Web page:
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This sentence right here. Your going to carry a 870 when you cant carry your ccw. If you have time to go to your truck grab and then load your 870. You have enought time to exit the situation, and thier would be no need for the 870, that is what a jury is going to look at if you happen to shoot someone. There are some legality issues with this. We are not trying to be mean but common sense should be used, especially when firearms are involved.
I'm sorry, how is it any of your business why he wants to transport a shotgun or where he envisions needing one? This is a simple question about the legality of transporting to specific states, not a request for opinions about the desire to use a shotgun for personal defense.
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Old November 8, 2012, 01:43 AM   #39
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I missed where anyone said that and I doubt that you wish to keep the 870 with you and look for trouble. Now that you mention it, you do seem to be trolling and in that fashion "looking for a fight".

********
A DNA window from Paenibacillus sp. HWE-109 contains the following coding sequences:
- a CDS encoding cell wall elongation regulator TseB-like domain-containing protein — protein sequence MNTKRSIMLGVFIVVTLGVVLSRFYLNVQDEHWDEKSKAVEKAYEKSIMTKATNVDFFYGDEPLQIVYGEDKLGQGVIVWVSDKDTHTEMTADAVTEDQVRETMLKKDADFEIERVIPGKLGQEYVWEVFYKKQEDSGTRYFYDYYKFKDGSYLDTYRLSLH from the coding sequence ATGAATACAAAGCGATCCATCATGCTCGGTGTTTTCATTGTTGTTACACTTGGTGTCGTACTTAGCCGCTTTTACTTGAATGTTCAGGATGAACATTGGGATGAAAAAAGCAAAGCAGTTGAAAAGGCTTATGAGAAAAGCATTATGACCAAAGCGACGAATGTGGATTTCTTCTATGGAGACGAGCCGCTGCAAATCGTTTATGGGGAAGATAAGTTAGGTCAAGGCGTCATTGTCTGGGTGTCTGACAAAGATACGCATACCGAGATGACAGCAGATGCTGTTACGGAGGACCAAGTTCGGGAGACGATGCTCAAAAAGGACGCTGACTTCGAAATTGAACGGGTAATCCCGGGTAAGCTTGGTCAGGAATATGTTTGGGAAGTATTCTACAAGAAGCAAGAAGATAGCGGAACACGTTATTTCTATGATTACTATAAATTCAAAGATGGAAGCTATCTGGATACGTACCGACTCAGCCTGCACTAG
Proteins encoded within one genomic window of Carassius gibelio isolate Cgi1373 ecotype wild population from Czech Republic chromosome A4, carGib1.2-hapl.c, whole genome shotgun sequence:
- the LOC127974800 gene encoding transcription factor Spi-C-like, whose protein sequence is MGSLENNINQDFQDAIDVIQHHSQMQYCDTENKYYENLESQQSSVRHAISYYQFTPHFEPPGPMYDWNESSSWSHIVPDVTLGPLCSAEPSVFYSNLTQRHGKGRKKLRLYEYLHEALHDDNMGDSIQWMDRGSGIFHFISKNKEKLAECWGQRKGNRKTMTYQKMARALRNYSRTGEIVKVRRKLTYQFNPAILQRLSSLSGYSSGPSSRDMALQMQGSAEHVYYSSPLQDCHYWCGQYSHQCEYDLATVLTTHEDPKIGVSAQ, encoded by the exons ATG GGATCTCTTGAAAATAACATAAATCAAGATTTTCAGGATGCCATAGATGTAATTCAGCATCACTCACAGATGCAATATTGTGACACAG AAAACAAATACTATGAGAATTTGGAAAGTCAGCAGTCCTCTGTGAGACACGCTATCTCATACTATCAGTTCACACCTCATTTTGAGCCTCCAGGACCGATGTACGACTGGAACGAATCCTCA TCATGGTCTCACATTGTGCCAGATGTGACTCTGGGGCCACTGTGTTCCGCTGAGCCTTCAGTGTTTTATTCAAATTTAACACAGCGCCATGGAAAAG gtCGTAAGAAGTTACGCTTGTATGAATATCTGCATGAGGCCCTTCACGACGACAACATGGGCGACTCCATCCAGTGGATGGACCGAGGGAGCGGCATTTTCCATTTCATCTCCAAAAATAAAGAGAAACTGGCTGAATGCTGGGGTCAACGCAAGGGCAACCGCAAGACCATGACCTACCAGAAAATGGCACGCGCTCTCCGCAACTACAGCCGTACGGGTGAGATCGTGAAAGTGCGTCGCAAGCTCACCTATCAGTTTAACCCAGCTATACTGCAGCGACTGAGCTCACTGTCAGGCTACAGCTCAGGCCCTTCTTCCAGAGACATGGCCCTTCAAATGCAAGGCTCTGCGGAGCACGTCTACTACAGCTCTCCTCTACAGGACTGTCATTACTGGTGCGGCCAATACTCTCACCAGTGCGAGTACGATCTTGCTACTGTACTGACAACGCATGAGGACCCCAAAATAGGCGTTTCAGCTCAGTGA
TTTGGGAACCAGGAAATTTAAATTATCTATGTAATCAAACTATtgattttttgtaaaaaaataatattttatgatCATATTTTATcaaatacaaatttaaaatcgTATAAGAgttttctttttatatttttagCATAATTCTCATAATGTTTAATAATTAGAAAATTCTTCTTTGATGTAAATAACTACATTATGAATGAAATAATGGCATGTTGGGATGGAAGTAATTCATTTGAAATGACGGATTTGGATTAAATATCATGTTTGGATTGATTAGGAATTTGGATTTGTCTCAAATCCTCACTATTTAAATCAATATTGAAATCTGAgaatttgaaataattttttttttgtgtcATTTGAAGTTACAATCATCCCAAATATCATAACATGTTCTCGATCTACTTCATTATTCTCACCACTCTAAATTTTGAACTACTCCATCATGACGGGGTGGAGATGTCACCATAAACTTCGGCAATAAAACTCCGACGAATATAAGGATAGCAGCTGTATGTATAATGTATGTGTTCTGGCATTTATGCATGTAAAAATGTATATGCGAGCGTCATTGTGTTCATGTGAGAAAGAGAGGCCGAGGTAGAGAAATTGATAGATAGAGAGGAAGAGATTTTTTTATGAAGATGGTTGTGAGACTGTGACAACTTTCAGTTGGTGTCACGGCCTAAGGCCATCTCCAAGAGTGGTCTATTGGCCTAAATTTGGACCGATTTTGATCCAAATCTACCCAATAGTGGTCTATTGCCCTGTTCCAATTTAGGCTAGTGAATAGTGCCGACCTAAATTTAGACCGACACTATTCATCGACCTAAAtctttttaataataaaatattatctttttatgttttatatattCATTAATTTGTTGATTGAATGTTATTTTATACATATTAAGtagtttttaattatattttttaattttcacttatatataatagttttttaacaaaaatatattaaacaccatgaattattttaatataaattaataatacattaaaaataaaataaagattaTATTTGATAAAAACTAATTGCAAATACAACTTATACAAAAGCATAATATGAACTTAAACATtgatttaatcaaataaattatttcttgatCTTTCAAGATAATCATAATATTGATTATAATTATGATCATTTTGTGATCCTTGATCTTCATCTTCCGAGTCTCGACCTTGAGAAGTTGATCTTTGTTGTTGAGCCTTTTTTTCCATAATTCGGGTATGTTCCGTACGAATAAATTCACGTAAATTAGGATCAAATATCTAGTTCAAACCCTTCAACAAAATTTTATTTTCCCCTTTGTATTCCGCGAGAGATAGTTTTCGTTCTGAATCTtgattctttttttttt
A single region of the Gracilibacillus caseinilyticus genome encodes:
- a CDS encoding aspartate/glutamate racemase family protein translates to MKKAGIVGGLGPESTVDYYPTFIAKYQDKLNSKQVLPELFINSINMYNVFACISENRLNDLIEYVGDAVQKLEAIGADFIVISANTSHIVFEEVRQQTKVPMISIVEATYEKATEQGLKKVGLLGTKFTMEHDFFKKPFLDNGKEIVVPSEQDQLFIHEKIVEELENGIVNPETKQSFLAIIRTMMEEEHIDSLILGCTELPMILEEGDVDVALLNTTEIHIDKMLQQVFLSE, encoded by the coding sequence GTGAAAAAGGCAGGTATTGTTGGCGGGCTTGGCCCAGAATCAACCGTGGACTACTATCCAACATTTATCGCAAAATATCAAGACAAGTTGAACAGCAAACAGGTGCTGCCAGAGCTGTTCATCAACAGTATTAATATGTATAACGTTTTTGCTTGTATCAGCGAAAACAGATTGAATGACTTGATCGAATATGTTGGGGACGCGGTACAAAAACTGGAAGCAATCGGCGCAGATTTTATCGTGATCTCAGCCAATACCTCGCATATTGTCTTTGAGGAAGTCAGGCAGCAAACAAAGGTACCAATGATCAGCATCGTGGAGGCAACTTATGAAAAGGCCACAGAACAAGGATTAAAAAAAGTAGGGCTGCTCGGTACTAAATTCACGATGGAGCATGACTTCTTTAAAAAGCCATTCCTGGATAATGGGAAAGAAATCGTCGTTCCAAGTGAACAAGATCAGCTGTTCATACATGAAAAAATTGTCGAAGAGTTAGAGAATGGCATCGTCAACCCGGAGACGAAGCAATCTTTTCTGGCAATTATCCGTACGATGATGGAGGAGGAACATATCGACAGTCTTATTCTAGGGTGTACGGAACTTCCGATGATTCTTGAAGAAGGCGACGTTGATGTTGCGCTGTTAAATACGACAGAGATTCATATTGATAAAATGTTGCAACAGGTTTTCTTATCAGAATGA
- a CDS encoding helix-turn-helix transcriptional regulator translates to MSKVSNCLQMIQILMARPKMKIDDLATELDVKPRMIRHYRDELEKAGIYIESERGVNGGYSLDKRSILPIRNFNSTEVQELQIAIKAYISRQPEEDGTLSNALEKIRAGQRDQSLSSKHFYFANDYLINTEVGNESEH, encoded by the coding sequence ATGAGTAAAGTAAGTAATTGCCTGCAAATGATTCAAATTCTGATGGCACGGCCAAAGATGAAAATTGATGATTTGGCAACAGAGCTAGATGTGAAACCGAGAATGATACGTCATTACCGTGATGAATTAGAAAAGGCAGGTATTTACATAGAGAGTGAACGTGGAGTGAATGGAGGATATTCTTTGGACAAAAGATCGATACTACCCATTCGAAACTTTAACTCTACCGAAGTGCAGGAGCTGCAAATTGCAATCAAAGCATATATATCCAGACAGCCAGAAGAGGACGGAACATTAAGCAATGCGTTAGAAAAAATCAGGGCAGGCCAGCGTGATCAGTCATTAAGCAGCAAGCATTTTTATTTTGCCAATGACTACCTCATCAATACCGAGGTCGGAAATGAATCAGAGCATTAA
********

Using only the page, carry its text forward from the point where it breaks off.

Try posts 4, 13, 25, and 35. Post 13 states specifically, "I just dont under stand why someone would want to carry a hidden shot gun or 1,000 rounds of ammo in thier vehicle. I dont go around looking for a fire fight, but it seems like some people plan on it."

Sorry, I'm with Capt on this one. He asked a question about transporting a shotgun and got multiple responses demanding he explain the reason for wanting to do so, which by the way were asked by a guy who's been on the forum barely a month. I understand his frustration and don't think it's fair to say he's looking for a fight when his motives have been brought into question in this manner.